Historic Boat Collection

The museum boasts a collection of over 140 small crafts that were either built in Maine or were part of Maine’s history. Seeing them all will take some time as they’re housed in several different buildings and exhibits, so be sure to plan ahead.


Old light house lens at museum

Into the Lantern: A Lighthouse Experience

Definitely a “must-see” exhibit, the Into the Lantern: A Lighthouse Experience will take your breath away. The beauty, artistry, and functionality of the Fresnel lens is heralded here in this immersive display. You’ll see a full-scale replica of one of Cape Elizabeth’s Two Lights. The experience demonstrates the view from the lantern room through time-lapse video.

Workshops and Gallery Talks

Throughout the year, the Maine Maritime Museum offers a series of workshops and gallery talks designed to shed light on various aspects of life in a seafaring community. Storytellers, historic art exhibits, special tours, and craftsmen delve deep into the past to provide an accurate picture of life on the coast of Maine.

Exterior view of shipbuilding yeard near the museum

Lighthouse and Nature Cruises

If you visit during the warmer months, plan on taking one of the Museum’s delightful lighthouse or nature cruises. Varying in length from 30 minutes to 4 hours, you’ll have an opportunity to explore lighthouses, shipyards, rivers, and wildlife. Get out on the water and see what’s happening at the Bath Iron Works. Witness for yourselves, up close and personal, the building of the latest and greatest Naval ships.

Trip Tips

Plan on spending a minimum of 2.5-3 hours to fully explore the exhibits and grounds at the Maine Maritime Museum. The on-site Even-Keel Café offers sandwiches, baked goods, coffee, and soda.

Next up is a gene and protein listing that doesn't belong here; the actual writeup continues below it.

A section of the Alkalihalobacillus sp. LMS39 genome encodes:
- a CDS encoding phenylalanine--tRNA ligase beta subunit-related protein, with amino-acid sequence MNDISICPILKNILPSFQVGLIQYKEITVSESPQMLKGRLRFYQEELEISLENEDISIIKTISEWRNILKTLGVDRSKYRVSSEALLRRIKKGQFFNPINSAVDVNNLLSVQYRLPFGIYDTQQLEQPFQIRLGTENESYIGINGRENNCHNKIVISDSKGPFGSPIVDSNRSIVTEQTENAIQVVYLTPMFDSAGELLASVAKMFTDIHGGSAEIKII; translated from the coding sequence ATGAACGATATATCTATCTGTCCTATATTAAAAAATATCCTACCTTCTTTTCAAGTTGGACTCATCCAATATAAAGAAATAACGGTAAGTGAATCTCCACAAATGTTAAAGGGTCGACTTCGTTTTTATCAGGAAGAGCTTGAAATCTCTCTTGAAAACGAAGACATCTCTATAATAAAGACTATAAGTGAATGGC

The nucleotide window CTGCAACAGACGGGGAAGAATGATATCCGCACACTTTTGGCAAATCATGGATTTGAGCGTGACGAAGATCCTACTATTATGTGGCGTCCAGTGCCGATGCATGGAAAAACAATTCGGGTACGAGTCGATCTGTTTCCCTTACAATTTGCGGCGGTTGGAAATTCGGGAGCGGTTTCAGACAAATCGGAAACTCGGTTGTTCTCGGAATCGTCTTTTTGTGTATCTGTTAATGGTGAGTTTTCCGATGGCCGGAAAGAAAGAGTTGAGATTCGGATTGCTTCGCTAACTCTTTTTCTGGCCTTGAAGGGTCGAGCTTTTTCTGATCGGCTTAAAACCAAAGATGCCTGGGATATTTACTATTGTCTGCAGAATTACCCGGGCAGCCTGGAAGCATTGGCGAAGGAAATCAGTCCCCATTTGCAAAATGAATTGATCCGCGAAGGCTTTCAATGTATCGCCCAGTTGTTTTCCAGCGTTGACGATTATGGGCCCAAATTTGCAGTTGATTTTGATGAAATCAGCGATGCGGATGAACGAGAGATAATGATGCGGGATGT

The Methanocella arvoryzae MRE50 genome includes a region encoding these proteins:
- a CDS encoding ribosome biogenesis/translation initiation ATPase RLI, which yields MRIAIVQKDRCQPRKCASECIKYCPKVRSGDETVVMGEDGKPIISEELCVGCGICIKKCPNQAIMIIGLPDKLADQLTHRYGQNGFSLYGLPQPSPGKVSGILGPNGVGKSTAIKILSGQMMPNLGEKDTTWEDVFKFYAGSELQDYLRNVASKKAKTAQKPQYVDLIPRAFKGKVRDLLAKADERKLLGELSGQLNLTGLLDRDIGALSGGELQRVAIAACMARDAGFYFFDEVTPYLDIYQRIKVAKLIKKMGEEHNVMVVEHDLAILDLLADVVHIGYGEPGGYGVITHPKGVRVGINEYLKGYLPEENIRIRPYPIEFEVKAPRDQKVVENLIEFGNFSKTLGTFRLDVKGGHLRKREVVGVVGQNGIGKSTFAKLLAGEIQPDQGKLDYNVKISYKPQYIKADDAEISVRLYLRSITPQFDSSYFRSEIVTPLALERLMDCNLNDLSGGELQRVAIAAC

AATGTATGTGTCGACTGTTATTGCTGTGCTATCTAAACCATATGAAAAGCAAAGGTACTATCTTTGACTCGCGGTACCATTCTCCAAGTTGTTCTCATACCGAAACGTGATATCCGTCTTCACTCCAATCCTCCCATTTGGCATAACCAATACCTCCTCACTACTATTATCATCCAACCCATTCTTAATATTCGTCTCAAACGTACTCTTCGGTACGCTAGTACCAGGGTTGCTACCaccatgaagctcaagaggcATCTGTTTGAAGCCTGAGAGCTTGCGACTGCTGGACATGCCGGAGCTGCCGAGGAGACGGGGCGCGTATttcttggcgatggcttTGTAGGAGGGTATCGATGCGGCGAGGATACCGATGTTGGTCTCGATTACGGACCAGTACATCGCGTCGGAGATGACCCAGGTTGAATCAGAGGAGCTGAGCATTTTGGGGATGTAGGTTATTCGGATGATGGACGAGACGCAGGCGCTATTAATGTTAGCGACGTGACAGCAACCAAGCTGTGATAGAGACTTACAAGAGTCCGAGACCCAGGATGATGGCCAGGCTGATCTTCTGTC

What’s more, there are plenty of other options around town and nearby that offer full menus. For example, Red’s Eats in Wiscasset, home of the world’s best lobster roll, and the Dolphin Marina and Restaurant in Harpswell are two of our favorites for lunch or dinner in season (May through October). Pineland Farms in New Gloucester, midway between the inn and the museum, remains open all year. You’ll find homemade soups, salads, sandwiches, and entrees to enjoy on site or packed to travel for a picnic.

Collage of Wolf Cove Inn clockwise: beige guest room, exterior view of the inn in winter, massage, hearty breakfast

Lodging in Poland, Maine

After a day spent along the coast, come back to the Wolf Cove Inn for a soothing cup of tea or perhaps something stronger. Take advantage of our many guest amenities to enhance your stay. Enjoy relaxing massages and spa services, cozy fireplaces, luxurious linens, and a delicious comfort breakfast each morning. We hope you enjoyed your day trip to the Maine Maritime Museum.

More Day Trips in Maine

For more ideas on fun day trips in Maine, read a few of our recent blog posts.